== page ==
Read and write to REST-enabled databases


Once development teams begin using Postman to test their APIs, a logical follow-up question is how Postman can interact with databases. Postman can interact with any available HTTP endpoint, including REST-enabled database endpoints. Instead of querying a database directly, developers and testers use Postman to read and write to a database via a REST API.

Why would you want to do this? During development when you’re working with a local version of your database, you can use Postman to read and write to your database and make assertions about those responses. In this manner, you can test the internal state of your database that isn’t exposed by your API. Furthermore, using Postman can be a faster way to learn and use the database for someone who’s unfamiliar with SQL.

There are 2 ways to access your database using Postman:

  1. You can start a local database server, use scripts in Postman to build a request to send to that server, and log entries in a local instance of a database, kind of like how you would write to your local file system.
  2. Additionally, many database providers, like MySQL, MS SQL, and Mongo, provide an HTTP API to access their databases.

In this example, we’ll take the second approach, walk through how to set up a database using, and then access the database using Postman.

Setting up the database in

In their quick start guide, walks through setting up a database, creating a collection (an abstraction similar to a database table), and adding fields to the collection.

Once our database is set up, we will have a unique URL as its main access point, such as https://example-5a1e.restdb.iothat we’ll need for the next step.

In this example, I’ve created a collection called contact and entered some records containing fields like name, email, and photo.

Setting up Postman to hit the database

In the Postman app, enter the URL from the previous step into the request builder. If you’re going to be switching between with different server environments or databases, consider swapping out path elements for environment variables using a double curly brace syntax. The full URL should look something like this: <main-access-point>/rest/<collection-name>.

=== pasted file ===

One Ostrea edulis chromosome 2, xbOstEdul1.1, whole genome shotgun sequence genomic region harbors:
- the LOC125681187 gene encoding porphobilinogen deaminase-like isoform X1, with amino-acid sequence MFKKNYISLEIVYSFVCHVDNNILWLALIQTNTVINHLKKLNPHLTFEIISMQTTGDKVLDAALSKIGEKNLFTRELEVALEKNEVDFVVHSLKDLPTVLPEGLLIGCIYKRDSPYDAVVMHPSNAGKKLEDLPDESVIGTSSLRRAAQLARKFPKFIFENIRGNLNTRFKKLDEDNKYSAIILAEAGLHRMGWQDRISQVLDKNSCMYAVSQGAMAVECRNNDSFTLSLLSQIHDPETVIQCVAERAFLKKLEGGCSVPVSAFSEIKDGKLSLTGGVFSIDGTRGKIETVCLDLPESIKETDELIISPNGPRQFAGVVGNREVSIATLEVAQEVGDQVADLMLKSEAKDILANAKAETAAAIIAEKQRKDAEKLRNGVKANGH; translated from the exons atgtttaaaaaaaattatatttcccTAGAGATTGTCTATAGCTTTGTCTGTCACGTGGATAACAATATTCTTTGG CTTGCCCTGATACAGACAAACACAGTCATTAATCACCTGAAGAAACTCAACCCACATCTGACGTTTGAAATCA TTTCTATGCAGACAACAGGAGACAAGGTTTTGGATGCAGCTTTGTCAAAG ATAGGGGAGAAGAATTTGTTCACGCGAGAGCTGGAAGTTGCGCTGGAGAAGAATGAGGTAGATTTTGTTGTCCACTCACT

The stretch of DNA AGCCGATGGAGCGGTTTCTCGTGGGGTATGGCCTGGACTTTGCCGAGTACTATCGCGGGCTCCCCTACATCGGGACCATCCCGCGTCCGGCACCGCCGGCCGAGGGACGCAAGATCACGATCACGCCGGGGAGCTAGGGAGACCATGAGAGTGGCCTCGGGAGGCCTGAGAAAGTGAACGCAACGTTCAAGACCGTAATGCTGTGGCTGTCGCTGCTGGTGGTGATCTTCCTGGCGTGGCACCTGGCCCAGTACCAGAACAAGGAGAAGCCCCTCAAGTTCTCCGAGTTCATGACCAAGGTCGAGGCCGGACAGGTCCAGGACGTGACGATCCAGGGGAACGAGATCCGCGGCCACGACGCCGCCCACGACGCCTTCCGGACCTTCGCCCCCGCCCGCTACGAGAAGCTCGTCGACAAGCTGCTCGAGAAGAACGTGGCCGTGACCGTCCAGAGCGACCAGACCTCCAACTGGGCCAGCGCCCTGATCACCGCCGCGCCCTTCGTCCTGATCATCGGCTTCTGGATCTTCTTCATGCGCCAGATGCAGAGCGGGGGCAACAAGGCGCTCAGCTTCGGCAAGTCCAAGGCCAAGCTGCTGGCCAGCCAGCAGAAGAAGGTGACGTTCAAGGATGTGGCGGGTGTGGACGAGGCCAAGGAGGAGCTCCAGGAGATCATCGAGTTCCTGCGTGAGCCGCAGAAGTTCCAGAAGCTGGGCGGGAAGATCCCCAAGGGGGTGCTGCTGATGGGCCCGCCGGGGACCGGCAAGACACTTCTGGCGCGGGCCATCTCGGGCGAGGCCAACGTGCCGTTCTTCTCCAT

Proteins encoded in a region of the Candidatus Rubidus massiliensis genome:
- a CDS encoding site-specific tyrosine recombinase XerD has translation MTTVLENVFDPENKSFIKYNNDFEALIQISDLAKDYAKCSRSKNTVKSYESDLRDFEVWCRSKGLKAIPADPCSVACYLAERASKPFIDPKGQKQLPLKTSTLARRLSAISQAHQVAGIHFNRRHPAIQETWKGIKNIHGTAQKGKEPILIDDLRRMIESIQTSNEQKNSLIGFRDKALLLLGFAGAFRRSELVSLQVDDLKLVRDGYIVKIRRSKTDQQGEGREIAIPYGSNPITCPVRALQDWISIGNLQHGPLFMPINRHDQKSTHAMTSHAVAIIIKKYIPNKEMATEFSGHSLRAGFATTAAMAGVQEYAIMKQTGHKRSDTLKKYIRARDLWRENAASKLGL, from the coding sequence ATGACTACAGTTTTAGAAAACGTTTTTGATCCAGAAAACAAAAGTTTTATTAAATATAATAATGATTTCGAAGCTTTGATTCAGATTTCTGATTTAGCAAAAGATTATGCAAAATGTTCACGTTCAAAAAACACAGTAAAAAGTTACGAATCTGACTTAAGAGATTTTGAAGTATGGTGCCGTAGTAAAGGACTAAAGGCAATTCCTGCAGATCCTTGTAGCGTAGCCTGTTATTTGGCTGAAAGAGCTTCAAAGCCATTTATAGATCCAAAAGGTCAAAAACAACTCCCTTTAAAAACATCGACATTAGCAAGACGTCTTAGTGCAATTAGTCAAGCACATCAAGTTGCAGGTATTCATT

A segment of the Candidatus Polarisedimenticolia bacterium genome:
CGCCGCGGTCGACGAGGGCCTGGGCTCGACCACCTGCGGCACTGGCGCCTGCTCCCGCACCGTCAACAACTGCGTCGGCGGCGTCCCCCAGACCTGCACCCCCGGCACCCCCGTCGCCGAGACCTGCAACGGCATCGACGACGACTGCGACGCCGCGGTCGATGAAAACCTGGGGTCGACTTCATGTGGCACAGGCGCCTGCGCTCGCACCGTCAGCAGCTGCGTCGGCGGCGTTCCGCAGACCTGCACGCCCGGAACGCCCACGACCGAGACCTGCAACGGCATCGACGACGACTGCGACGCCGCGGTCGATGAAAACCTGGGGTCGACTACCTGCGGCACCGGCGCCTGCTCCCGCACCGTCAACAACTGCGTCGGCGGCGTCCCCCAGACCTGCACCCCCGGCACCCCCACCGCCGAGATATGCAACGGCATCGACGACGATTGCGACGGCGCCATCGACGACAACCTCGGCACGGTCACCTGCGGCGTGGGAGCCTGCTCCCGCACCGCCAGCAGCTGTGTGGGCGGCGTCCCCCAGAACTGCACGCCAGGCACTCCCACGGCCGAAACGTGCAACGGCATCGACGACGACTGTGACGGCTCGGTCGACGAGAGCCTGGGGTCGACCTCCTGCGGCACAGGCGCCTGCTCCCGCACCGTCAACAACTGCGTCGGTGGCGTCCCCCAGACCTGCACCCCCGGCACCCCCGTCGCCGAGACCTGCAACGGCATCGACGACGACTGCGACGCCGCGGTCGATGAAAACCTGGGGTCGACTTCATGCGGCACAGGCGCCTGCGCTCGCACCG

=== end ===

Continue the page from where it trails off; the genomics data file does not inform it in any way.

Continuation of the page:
Under the Headers tab, specify your Content-Type as application/json.

Still under the Headers tab, add your x-apikey along with the value of your key from their Users and Settings page for the database. In Postman, you can paste the key directly in the field, or store it as an environment variable like we did in the first step.

Read, Write, and Test

Now, Postman is ready to send a request to your database. Hit Send and inspect the database API’s response.

Just like testing your API to ensure responses are successful and as we would expect, we can add some tests to make assertions about your database responses as well.

For example, if we added a new field called active, but didn’t plan to expose it to our users via API, we could test if this new field exists with a database query using Postman.



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7 thoughts on “Read and write to REST-enabled databases

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    Great post!
    I would like to send a request to sql server. Does anybody know how to get the url access point of a table in that application? please.
    Thanks in advance

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    we are going to use postman for api automating our apis..I need help how to validate api response against our data base..Can you guys guideline how to do that..

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      There are quite a few ways to achieve this! Please post on the community forum with more details about your use case so someone can help:

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    That was a nice post.Could you help me with steps of generating the urls for GET,POST,DELETE .Thanks!

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    Can we abe to fetch entire database at a time?

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    Fabulous! Well said.
    This was passed on to me by a colleague one notch up leadership from me. I know he has heard me question but this article really put it into perspective.

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    Hi Joyce, I have this kind of setup with XANO but my latency is really high when calling the database in my flow. Are there a best practice to update an internal database inside Postman I could use inside my flows. So I would have one flow updating internal database and another flow that would use the data ?